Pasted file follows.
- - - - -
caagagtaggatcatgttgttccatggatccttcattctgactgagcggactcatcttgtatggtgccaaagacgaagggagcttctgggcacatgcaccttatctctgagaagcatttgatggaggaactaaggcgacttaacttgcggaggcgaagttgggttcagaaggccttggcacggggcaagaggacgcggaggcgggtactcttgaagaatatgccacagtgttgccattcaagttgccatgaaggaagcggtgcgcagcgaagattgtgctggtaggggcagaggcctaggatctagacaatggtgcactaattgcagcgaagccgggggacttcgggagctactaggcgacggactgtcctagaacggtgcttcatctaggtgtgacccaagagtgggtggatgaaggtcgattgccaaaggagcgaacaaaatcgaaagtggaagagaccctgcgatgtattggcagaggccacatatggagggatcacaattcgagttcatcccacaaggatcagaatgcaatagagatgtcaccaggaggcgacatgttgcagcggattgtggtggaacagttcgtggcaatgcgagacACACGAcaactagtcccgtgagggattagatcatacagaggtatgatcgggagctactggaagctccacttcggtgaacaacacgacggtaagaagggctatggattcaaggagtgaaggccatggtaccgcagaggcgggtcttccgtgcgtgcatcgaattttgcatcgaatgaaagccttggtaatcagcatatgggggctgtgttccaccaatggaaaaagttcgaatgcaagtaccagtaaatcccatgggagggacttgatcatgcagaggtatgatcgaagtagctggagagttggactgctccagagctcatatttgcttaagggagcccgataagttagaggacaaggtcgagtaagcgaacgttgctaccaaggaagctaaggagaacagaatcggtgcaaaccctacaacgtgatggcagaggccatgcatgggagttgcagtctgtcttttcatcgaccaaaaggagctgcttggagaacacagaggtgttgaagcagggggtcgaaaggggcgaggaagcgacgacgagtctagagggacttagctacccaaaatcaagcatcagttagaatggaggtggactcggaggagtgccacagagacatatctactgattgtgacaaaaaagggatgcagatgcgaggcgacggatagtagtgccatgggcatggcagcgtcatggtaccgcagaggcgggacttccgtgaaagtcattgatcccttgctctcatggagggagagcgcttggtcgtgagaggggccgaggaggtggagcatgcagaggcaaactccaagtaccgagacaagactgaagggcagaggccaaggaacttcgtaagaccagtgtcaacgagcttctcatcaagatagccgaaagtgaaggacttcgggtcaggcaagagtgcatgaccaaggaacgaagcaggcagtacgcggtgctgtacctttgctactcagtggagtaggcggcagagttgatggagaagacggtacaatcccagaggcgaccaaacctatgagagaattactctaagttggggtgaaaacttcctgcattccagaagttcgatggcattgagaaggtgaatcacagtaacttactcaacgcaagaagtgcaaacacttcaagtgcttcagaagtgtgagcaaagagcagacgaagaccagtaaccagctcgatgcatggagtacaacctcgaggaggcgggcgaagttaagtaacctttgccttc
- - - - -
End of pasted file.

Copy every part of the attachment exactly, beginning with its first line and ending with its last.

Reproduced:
caagagtaggatcatgttgttccatggatccttcattctgactgagcggactcatcttgtatggtgccaaagacgaagggagcttctgggcacatgcaccttatctctgagaagcatttgatggaggaactaaggcgacttaacttgcggaggcgaagttgggttcagaaggccttggcacggggcaagaggacgcggaggcgggtactcttgaagaatatgccacagtgttgccattcaagttgccatgaaggaagcggtgcgcagcgaagattgtgctggtaggggcagaggcctaggatctagacaatggtgcactaattgcagcgaagccgggggacttcgggagctactaggcgacggactgtcctagaacggtgcttcatctaggtgtgacccaagagtgggtggatgaaggtcgattgccaaaggagcgaacaaaatcgaaagtggaagagaccctgcgatgtattggcagaggccacatatggagggatcacaattcgagttcatcccacaaggatcagaatgcaatagagatgtcaccaggaggcgacatgttgcagcggattgtggtggaacagttcgtggcaatgcgagacACACGAcaactagtcccgtgagggattagatcatacagaggtatgatcgggagctactggaagctccacttcggtgaacaacacgacggtaagaagggctatggattcaaggagtgaaggccatggtaccgcagaggcgggtcttccgtgcgtgcatcgaattttgcatcgaatgaaagccttggtaatcagcatatgggggctgtgttccaccaatggaaaaagttcgaatgcaagtaccagtaaatcccatgggagggacttgatcatgcagaggtatgatcgaagtagctggagagttggactgctccagagctcatatttgcttaagggagcccgataagttagaggacaaggtcgagtaagcgaacgttgctaccaaggaagctaaggagaacagaatcggtgcaaaccctacaacgtgatggcagaggccatgcatgggagttgcagtctgtcttttcatcgaccaaaaggagctgcttggagaacacagaggtgttgaagcagggggtcgaaaggggcgaggaagcgacgacgagtctagagggacttagctacccaaaatcaagcatcagttagaatggaggtggactcggaggagtgccacagagacatatctactgattgtgacaaaaaagggatgcagatgcgaggcgacggatagtagtgccatgggcatggcagcgtcatggtaccgcagaggcgggacttccgtgaaagtcattgatcccttgctctcatggagggagagcgcttggtcgtgagaggggccgaggaggtggagcatgcagaggcaaactccaagtaccgagacaagactgaagggcagaggccaaggaacttcgtaagaccagtgtcaacgagcttctcatcaagatagccgaaagtgaaggacttcgggtcaggcaagagtgcatgaccaaggaacgaagcaggcagtacgcggtgctgtacctttgctactcagtggagtaggcggcagagttgatggagaagacggtacaatcccagaggcgaccaaacctatgagagaattactctaagttggggtgaaaacttcctgcattccagaagttcgatggcattgagaaggtgaatcacagtaacttactcaacgcaagaagtgcaaacacttcaagtgcttcagaagtgtgagcaaagagcagacgaagaccagtaaccagctcgatgcatggagtacaacctcgaggaggcgggcgaagttaagtaacctttgccttc